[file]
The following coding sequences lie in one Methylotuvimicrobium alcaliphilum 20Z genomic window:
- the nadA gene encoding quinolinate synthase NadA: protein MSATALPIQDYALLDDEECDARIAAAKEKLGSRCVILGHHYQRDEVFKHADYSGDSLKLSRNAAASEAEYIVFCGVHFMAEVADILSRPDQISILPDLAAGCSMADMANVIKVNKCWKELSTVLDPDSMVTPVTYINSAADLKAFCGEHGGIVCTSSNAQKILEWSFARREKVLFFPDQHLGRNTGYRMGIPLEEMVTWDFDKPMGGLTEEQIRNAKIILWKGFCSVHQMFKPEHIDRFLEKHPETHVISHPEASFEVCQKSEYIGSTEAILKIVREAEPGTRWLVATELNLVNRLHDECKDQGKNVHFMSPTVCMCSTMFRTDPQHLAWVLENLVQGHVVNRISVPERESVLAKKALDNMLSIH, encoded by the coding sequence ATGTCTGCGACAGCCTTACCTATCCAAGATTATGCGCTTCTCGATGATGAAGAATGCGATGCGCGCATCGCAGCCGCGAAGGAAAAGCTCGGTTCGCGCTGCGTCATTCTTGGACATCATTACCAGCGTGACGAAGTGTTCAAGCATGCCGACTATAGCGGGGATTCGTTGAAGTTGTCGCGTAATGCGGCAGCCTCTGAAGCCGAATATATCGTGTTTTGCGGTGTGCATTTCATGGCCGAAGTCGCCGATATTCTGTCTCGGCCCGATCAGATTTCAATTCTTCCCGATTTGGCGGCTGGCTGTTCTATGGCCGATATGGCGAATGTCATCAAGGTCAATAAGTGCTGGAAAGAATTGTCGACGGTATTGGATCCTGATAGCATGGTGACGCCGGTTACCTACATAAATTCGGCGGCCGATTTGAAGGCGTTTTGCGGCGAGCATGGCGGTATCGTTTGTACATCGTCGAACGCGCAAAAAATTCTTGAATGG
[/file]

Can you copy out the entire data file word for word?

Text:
The following coding sequences lie in one Methylotuvimicrobium alcaliphilum 20Z genomic window:
- the nadA gene encoding quinolinate synthase NadA: protein MSATALPIQDYALLDDEECDARIAAAKEKLGSRCVILGHHYQRDEVFKHADYSGDSLKLSRNAAASEAEYIVFCGVHFMAEVADILSRPDQISILPDLAAGCSMADMANVIKVNKCWKELSTVLDPDSMVTPVTYINSAADLKAFCGEHGGIVCTSSNAQKILEWSFARREKVLFFPDQHLGRNTGYRMGIPLEEMVTWDFDKPMGGLTEEQIRNAKIILWKGFCSVHQMFKPEHIDRFLEKHPETHVISHPEASFEVCQKSEYIGSTEAILKIVREAEPGTRWLVATELNLVNRLHDECKDQGKNVHFMSPTVCMCSTMFRTDPQHLAWVLENLVQGHVVNRISVPERESVLAKKALDNMLSIH, encoded by the coding sequence ATGTCTGCGACAGCCTTACCTATCCAAGATTATGCGCTTCTCGATGATGAAGAATGCGATGCGCGCATCGCAGCCGCGAAGGAAAAGCTCGGTTCGCGCTGCGTCATTCTTGGACATCATTACCAGCGTGACGAAGTGTTCAAGCATGCCGACTATAGCGGGGATTCGTTGAAGTTGTCGCGTAATGCGGCAGCCTCTGAAGCCGAATATATCGTGTTTTGCGGTGTGCATTTCATGGCCGAAGTCGCCGATATTCTGTCTCGGCCCGATCAGATTTCAATTCTTCCCGATTTGGCGGCTGGCTGTTCTATGGCCGATATGGCGAATGTCATCAAGGTCAATAAGTGCTGGAAAGAATTGTCGACGGTATTGGATCCTGATAGCATGGTGACGCCGGTTACCTACATAAATTCGGCGGCCGATTTGAAGGCGTTTTGCGGCGAGCATGGCGGTATCGTTTGTACATCGTCGAACGCGCAAAAAATTCTTGAATGG